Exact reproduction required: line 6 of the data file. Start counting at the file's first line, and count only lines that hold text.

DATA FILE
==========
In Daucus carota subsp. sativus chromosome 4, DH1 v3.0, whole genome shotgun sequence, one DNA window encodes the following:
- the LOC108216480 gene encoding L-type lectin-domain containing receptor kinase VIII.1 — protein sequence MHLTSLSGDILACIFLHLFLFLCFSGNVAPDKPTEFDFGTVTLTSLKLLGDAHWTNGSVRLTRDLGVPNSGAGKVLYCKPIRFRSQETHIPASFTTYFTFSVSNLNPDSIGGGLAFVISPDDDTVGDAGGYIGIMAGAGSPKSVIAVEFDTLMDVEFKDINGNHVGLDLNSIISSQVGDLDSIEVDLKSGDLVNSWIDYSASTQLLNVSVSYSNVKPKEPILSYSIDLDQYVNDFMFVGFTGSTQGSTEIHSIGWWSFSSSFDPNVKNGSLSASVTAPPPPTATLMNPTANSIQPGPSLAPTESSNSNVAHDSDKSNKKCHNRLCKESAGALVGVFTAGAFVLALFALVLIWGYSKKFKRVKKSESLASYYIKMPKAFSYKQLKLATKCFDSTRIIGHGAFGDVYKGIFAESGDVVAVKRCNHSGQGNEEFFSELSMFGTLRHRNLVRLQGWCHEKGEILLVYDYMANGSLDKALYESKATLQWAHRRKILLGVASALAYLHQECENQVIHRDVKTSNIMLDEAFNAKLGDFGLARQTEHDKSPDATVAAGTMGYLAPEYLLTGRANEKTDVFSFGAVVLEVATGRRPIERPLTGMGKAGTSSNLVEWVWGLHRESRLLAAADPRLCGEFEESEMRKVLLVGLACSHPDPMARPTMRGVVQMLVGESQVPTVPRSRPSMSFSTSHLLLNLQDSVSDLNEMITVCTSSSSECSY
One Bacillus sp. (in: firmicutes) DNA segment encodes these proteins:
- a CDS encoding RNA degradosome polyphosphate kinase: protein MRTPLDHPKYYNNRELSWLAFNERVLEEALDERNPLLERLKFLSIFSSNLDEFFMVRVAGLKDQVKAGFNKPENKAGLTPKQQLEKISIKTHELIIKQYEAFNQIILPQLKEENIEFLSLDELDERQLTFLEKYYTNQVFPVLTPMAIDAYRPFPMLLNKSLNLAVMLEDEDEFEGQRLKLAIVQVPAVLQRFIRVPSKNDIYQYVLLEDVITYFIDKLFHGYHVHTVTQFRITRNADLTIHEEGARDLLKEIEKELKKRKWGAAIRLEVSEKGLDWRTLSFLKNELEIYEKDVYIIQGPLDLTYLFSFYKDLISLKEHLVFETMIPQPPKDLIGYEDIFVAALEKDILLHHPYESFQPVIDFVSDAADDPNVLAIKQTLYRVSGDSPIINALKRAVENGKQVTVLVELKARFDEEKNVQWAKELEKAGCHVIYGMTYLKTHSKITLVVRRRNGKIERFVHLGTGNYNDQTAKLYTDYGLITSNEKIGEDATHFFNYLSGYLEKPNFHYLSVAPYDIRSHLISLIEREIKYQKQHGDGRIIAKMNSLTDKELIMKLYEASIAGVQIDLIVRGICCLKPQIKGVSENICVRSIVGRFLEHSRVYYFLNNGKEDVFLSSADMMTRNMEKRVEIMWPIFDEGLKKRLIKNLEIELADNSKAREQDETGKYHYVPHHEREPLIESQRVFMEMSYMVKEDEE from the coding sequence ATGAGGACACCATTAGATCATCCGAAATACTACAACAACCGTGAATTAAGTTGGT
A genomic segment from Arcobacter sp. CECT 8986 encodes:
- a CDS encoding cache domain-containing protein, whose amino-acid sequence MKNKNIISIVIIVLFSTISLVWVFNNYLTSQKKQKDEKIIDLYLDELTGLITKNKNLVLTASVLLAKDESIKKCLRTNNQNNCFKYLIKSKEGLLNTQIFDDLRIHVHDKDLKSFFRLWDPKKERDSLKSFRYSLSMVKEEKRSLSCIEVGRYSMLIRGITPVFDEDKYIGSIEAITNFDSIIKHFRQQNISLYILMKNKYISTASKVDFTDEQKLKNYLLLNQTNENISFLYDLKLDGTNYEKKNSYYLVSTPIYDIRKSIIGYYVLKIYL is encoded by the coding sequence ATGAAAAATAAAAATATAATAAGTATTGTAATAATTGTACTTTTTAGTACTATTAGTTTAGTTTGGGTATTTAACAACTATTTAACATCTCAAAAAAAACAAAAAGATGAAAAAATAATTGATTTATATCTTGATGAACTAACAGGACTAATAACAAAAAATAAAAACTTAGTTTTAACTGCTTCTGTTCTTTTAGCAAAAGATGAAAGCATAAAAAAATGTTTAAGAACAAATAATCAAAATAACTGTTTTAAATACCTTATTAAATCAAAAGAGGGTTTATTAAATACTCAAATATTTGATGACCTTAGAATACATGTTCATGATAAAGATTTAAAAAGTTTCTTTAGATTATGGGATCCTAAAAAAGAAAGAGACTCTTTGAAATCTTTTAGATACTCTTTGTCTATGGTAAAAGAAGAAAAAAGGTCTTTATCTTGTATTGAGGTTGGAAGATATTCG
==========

- a CDS encoding cache domain-containing protein, whose amino-acid sequence MKNKNIISIVIIVLFSTISLVWVFNNYLTSQKKQKDEKIIDLYLDELTGLITKNKNLVLTASVLLAKDESIKKCLRTNNQNNCFKYLIKSKEGLLNTQIFDDLRIHVHDKDLKSFFRLWDPKKERDSLKSFRYSLSMVKEEKRSLSCIEVGRYSMLIRGITPVFDEDKYIGSIEAITNFDSIIKHFRQQNISLYILMKNKYISTASKVDFTDEQKLKNYLLLNQTNENISFLYDLKLDGTNYEKKNSYYLVSTPIYDIRKSIIGYYVLKIYL is encoded by the coding sequence ATGAAAAATAAAAATATAATAAGTATTGTAATAATTGTACTTTTTAGTACTATTAGTTTAGTTTGGGTATTTAACAACTATTTAACATCTCAAAAAAAACAAAAAGATGAAAAAATAATTGATTTATATCTTGATGAACTAACAGGACTAATAACAAAAAATAAAAACTTAGTTTTAACTGCTTCTGTTCTTTTAGCAAAAGATGAAAGCATAAAAAAATGTTTAAGAACAAATAATCAAAATAACTGTTTTAAATACCTTATTAAATCAAAAGAGGGTTTATTAAATACTCAAATATTTGATGACCTTAGAATACATGTTCATGATAAAGATTTAAAAAGTTTCTTTAGATTATGGGATCCTAAAAAAGAAAGAGACTCTTTGAAATCTTTTAGATACTCTTTGTCTATGGTAAAAGAAGAAAAAAGGTCTTTATCTTGTATTGAGGTTGGAAGATATTCG